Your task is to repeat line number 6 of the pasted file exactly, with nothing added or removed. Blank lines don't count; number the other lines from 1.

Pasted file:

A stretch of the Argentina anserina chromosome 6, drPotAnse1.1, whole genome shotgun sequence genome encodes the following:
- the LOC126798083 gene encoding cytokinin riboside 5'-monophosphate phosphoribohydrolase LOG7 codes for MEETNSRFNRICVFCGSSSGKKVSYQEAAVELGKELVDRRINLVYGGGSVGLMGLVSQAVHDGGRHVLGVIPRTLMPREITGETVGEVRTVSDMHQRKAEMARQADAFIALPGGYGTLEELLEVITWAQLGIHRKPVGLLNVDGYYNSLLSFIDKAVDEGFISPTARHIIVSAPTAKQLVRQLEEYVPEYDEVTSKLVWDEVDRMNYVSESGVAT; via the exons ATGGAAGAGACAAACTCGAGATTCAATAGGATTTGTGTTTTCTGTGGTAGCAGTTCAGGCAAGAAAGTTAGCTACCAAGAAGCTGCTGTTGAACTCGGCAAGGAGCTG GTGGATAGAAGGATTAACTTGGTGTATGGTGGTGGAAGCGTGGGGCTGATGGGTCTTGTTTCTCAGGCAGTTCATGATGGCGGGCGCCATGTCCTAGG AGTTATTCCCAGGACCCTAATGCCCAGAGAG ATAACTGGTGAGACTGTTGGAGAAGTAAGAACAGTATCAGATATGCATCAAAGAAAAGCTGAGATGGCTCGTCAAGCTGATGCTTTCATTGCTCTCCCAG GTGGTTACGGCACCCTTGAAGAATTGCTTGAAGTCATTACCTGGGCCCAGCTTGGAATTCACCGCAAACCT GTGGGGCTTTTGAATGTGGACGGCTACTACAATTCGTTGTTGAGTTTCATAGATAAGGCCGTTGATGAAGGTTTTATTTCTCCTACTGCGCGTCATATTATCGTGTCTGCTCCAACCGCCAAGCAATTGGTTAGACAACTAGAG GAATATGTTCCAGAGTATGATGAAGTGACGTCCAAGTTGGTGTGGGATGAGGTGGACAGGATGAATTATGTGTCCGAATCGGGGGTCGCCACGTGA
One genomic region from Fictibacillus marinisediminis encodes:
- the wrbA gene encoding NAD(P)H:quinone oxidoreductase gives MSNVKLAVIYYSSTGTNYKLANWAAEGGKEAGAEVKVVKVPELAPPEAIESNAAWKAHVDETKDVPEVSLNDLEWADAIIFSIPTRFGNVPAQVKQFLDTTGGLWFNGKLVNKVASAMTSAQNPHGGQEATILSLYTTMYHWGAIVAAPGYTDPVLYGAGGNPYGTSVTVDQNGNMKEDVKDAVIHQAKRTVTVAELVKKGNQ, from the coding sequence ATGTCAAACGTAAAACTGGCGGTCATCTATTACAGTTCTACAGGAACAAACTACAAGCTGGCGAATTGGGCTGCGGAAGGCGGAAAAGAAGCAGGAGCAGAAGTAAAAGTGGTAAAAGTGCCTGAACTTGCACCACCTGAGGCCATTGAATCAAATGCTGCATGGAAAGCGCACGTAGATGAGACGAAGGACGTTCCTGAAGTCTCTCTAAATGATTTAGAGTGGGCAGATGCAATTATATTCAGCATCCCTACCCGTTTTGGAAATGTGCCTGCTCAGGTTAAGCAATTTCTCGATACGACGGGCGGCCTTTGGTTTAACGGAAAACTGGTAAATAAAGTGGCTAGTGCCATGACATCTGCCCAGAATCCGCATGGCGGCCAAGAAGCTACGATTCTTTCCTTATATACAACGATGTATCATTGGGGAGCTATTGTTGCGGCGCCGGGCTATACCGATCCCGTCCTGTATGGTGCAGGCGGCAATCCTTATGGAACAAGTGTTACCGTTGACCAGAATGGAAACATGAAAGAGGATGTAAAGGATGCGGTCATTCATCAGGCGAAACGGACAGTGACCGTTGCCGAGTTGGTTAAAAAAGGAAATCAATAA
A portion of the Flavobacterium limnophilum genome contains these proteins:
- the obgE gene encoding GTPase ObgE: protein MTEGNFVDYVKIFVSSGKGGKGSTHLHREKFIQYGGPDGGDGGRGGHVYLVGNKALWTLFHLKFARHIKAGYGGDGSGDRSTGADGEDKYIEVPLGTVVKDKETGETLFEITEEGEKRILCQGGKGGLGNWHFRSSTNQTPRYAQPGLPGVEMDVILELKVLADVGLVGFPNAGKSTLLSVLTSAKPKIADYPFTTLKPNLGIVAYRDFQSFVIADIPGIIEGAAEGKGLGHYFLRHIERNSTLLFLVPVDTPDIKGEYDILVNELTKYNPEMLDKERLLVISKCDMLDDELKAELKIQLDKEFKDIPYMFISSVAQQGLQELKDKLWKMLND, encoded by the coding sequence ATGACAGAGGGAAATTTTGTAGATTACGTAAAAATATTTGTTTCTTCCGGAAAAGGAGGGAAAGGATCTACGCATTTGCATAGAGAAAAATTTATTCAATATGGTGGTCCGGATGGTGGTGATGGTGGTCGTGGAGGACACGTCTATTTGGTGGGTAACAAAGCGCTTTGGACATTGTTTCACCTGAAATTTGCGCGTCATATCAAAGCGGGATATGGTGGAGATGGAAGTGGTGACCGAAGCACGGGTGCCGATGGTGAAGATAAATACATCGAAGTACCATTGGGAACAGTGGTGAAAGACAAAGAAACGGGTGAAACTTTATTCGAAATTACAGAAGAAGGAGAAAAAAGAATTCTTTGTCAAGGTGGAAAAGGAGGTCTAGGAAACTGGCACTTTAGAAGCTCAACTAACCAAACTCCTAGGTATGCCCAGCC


- the obgE gene encoding GTPase ObgE: protein MTEGNFVDYVKIFVSSGKGGKGSTHLHREKFIQYGGPDGGDGGRGGHVYLVGNKALWTLFHLKFARHIKAGYGGDGSGDRSTGADGEDKYIEVPLGTVVKDKETGETLFEITEEGEKRILCQGGKGGLGNWHFRSSTNQTPRYAQPGLPGVEMDVILELKVLADVGLVGFPNAGKSTLLSVLTSAKPKIADYPFTTLKPNLGIVAYRDFQSFVIADIPGIIEGAAEGKGLGHYFLRHIERNSTLLFLVPVDTPDIKGEYDILVNELTKYNPEMLDKERLLVISKCDMLDDELKAELKIQLDKEFKDIPYMFISSVAQQGLQELKDKLWKMLND, encoded by the coding sequence ATGACAGAGGGAAATTTTGTAGATTACGTAAAAATATTTGTTTCTTCCGGAAAAGGAGGGAAAGGATCTACGCATTTGCATAGAGAAAAATTTATTCAATATGGTGGTCCGGATGGTGGTGATGGTGGTCGTGGAGGACACGTCTATTTGGTGGGTAACAAAGCGCTTTGGACATTGTTTCACCTGAAATTTGCGCGTCATATCAAAGCGGGATATGGTGGAGATGGAAGTGGTGACCGAAGCACGGGTGCCGATGGTGAAGATAAATACATCGAAGTACCATTGGGAACAGTGGTGAAAGACAAAGAAACGGGTGAAACTTTATTCGAAATTACAGAAGAAGGAGAAAAAAGAATTCTTTGTCAAGGTGGAAAAGGAGGTCTAGGAAACTGGCACTTTAGAAGCTCAACTAACCAAACTCCTAGGTATGCCCAGCC